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My Father’s Day letter to you

He taught me how to put gas in my car and how to check the oil to see if it was low. One hot Sunday afternoon, he made me change the tire on my car—over and over. And that’s when you had to use a tire iron and tighten the lugnuts yourself.

After all, we didn’t have OnStar and AAA 24-hour emergency services, much less cell phones if you got caught with a flat while out at night.

You see, it wasn’t just the fact that he was teaching me how to take care of myself; it was the fact that he loved me enough to take the time to do it because he knew he wouldn’t always be around to do it for me.

He even taught me how to two-step. There I was, 22 years old, whirling around and around the dance floor with my daddy trying to keep up with him, trying to count the steps in my head over and over.

“If your Mama knew what we were doing right now, she’d have a fit,” he told me, laughing, his eyes twinkling. After all, we were in an “adult” establishment. The fact that we were both “legal” was null and void as far as my mama was concerned.

That only happened one time—and I still remember it to this day.

When my beloved cat Tiger got hit by a car, it was Daddy who wrapped him in a towel, put him in a box and waited until I got home from band practice to tell me what had happened. He knew how much I loved that cat. The whole front of my shirt was soaked with tears as I stood quietly by and watched Daddy dig Tiger’s grave underneath the big Magnolia tree in our backyard.

What I didn’t know until years later was what he said to Mama after he told me about Tiger.

“Lord, I didn’t want to do that…..that’s one of the hardest things I’ve ever done.”

How could a man who had served his country during World War II and had seen horrible, disturbing things even compare the two?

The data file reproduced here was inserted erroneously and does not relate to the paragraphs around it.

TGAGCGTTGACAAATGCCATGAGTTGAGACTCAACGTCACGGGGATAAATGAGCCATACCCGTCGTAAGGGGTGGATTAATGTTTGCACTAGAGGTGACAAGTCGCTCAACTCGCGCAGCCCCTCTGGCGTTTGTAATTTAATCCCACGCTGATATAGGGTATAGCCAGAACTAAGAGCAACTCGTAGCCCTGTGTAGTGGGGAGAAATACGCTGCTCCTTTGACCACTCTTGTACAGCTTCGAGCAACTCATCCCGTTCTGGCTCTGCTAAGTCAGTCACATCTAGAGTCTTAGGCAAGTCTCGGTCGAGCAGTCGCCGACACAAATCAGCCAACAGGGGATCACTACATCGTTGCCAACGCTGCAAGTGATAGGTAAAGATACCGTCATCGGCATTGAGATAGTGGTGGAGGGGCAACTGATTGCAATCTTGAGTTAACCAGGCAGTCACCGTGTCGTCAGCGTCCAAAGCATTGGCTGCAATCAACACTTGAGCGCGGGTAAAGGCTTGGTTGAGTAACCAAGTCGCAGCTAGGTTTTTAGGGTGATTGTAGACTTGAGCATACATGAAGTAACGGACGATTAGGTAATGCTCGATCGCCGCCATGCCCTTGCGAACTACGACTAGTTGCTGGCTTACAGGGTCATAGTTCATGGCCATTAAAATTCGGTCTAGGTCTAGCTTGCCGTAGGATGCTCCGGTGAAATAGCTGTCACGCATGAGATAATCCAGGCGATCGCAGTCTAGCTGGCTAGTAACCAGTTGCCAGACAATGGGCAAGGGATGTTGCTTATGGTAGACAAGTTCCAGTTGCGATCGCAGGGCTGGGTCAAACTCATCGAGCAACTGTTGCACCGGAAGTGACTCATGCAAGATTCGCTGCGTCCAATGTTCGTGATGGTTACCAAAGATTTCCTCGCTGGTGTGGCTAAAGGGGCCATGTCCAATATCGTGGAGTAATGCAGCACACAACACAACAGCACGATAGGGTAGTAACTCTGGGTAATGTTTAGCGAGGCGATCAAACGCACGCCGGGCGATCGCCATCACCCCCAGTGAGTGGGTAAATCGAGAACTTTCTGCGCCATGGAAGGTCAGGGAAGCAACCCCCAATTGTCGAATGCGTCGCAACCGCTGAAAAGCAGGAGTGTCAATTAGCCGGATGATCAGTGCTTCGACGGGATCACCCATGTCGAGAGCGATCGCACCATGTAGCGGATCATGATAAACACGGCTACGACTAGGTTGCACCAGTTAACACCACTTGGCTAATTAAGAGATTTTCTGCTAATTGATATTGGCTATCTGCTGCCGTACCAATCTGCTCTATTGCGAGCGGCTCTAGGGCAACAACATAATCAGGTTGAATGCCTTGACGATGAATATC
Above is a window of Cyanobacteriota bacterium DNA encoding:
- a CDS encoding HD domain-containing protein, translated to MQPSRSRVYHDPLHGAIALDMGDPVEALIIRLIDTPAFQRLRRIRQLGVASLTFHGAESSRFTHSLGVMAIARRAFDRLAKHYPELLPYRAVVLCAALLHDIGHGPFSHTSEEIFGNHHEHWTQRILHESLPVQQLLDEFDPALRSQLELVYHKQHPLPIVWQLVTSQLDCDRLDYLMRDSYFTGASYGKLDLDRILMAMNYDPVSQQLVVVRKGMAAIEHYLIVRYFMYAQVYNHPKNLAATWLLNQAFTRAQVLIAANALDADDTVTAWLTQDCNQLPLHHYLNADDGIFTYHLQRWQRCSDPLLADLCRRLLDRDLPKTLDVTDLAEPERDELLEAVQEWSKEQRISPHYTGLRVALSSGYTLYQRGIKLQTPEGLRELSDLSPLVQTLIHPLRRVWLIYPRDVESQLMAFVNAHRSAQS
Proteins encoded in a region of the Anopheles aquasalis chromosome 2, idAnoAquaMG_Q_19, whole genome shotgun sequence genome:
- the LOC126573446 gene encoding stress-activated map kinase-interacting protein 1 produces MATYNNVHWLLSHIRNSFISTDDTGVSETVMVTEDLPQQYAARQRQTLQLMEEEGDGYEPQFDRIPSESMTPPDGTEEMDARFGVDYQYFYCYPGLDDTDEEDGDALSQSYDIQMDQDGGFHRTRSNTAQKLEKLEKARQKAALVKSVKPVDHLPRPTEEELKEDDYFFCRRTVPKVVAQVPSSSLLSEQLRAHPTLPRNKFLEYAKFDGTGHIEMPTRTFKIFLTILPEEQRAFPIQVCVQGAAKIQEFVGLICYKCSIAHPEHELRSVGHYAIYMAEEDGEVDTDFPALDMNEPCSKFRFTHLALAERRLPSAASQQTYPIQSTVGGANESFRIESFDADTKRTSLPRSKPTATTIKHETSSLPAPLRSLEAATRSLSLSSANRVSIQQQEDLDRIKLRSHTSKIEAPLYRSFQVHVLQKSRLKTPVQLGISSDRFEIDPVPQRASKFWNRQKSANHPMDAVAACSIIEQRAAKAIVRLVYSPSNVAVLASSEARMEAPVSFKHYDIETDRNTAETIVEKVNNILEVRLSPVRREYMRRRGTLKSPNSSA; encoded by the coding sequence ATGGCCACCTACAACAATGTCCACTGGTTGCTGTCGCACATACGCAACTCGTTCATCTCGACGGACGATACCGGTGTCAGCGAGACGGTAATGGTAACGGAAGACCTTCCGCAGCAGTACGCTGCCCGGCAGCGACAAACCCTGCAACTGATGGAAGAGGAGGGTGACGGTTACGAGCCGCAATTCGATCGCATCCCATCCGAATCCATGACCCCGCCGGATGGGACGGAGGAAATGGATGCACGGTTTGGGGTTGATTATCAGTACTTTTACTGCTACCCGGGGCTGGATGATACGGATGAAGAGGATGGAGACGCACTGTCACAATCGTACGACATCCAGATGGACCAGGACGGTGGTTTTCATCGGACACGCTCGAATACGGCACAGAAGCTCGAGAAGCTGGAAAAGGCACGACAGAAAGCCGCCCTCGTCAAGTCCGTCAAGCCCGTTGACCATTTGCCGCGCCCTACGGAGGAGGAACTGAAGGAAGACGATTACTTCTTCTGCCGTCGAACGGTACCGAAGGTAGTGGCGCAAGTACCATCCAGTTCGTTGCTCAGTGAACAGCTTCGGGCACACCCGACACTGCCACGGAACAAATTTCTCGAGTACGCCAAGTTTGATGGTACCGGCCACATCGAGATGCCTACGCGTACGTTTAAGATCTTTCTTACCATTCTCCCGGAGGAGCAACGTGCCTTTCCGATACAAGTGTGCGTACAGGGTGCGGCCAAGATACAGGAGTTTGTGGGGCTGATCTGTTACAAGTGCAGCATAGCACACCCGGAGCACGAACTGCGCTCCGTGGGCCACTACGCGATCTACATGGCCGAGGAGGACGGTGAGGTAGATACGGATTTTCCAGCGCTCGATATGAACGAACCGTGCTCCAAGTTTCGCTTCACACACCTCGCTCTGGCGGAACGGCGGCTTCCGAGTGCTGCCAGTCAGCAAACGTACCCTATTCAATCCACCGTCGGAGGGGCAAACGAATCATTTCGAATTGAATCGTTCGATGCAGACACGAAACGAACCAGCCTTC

Because I was his child, and he was my father.

When his oldest son, Van, died suddenly at the age of 32, Daddy sat on the edge of his and Mama’s bed and stared at Van’s graduation picture.

“I’ve always been able to say I have four children,” he said, sobbing. “Now, I only have three.”

I turned 18 years old, graduated from high school, and thought I was something. I was ready to see the world—or so I thought.

I begged, pleaded, and, yes, even resorted to tears in order to take a trip to the beach with just my friends right after graduation. Mama said no. But Daddy had a different response, one that came in the form of a note to my friends:

“Take care of her – she’s all I’ve got—her name is all she’s got.”

I still have that note tucked away in a drawer.

When I look at the black and white photo of a laughing, big brown-eyed two-year-old girl, I think, “What did I do to deserve to be born to a mom and a dad who loved me beyond love—loved me no matter how badly I messed up—or no matter how well I did—in other words, no matter what?”

To all you dads out there, let me say, “Happy Father’s Day” to you since I can’t tell my dad anymore.

And dads, go teach your daughters how to put gas in the car and how to change a tire—teach them that even though they need to be able to take care of themselves in this mean world, they can still always come back home.

And you’ll be there….no matter what.